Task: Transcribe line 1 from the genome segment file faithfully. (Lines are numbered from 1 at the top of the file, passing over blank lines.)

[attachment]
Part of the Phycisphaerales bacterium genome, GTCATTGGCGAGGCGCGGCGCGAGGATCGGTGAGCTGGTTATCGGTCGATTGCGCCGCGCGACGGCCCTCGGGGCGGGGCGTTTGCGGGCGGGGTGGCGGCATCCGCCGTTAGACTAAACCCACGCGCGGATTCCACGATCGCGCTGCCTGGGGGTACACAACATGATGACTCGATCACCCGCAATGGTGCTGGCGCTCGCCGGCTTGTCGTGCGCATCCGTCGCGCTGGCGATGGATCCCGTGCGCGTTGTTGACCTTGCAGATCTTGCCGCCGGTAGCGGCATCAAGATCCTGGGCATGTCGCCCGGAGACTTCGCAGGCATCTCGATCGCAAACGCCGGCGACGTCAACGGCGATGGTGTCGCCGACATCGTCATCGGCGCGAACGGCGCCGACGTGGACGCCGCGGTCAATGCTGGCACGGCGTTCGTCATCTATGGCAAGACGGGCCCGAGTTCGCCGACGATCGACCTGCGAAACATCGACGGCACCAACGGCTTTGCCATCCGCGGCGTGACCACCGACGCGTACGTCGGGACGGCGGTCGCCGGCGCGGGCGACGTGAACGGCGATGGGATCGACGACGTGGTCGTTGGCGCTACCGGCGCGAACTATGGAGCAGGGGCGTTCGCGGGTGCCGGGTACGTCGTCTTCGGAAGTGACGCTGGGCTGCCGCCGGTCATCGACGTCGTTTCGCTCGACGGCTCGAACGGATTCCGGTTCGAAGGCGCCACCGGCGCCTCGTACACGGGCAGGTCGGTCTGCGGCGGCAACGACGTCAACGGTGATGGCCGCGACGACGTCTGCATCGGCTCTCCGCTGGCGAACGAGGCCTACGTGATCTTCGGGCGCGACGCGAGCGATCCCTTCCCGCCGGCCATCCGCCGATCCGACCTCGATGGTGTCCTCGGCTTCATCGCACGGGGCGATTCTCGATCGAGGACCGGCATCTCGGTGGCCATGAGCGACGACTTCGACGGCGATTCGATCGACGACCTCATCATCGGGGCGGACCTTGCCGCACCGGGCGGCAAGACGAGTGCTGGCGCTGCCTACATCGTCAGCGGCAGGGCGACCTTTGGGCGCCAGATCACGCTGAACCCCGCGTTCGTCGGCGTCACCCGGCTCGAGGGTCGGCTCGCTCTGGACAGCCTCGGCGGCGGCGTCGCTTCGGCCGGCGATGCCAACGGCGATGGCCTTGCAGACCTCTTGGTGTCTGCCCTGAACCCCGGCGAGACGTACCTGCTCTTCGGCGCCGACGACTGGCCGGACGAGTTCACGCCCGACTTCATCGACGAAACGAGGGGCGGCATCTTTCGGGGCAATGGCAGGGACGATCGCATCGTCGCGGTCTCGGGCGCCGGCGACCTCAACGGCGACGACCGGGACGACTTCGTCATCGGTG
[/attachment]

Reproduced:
Part of the Phycisphaerales bacterium genome, GTCATTGGCGAGGCGCGGCGCGAGGATCGGTGAGCTGGTTATCGGTCGATTGCGCCGCGCGACGGCCCTCGGGGCGGGGCGTTTGCGGGCGGGGTGGCGGCATCCGCCGTTAGACTAAACCCACGCGCGGATTCCACGATCGCGCTGCCTGGGGGTACACAACATGATGACTCGATCACCCGCAATGGTGCTGGCGCTCGCCGGCTTGTCGTGCGCATCCGTCGCGCTGGCGATGGATCCCGTGCGCGTTGTTGACCTTGCAGATCTTGCCGCCGGTAGCGGCATCAAGATCCTGGGCATGTCGCCCGGAGACTTCGCAGGCATCTCGATCGCAAACGCCGGCGACGTCAACGGCGATGGTGTCGCCGACATCGTCATCGGCGCGAACGGCGCCGACGTGGACGCCGCGGTCAATGCTGGCACGGCGTTCGTCATCTATGGCAAGACGGGCCCGAGTTCGCCGACGATCGACCTGCGAAACATCGACGGCACCAACGGCTTTGCCATCCGCGGCGTGACCACCGACGCGTACGTCGGGACGGCGGTCGCCGGCGCGGGCGACGTGAACGGCGATGGGATCGACGACGTGGTCGTTGGCGCTACCGGCGCGAACTATGGAGCAGGGGCGTTCGCGGGTGCCGGGTACGTCGTCTTCGGAAGTGACGCTGGGCTGCCGCCGGTCATCGACGTCGTTTCGCTCGACGGCTCGAACGGATTCCGGTTCGAAGGCGCCACCGGCGCCTCGTACACGGGCAGGTCGGTCTGCGGCGGCAACGACGTCAACGGTGATGGCCGCGACGACGTCTGCATCGGCTCTCCGCTGGCGAACGAGGCCTACGTGATCTTCGGGCGCGACGCGAGCGATCCCTTCCCGCCGGCCATCCGCCGATCCGACCTCGATGGTGTCCTCGGCTTCATCGCACGGGGCGATTCTCGATCGAGGACCGGCATCTCGGTGGCCATGAGCGACGACTTCGACGGCGATTCGATCGACGACCTCATCATCGGGGCGGACCTTGCCGCACCGGGCGGCAAGACGAGTGCTGGCGCTGCCTACATCGTCAGCGGCAGGGCGACCTTTGGGCGCCAGATCACGCTGAACCCCGCGTTCGTCGGCGTCACCCGGCTCGAGGGTCGGCTCGCTCTGGACAGCCTCGGCGGCGGCGTCGCTTCGGCCGGCGATGCCAACGGCGATGGCCTTGCAGACCTCTTGGTGTCTGCCCTGAACCCCGGCGAGACGTACCTGCTCTTCGGCGCCGACGACTGGCCGGACGAGTTCACGCCCGACTTCATCGACGAAACGAGGGGCGGCATCTTTCGGGGCAATGGCAGGGACGATCGCATCGTCGCGGTCTCGGGCGCCGGCGACCTCAACGGCGACGACCGGGACGACTTCGTCATCGGTG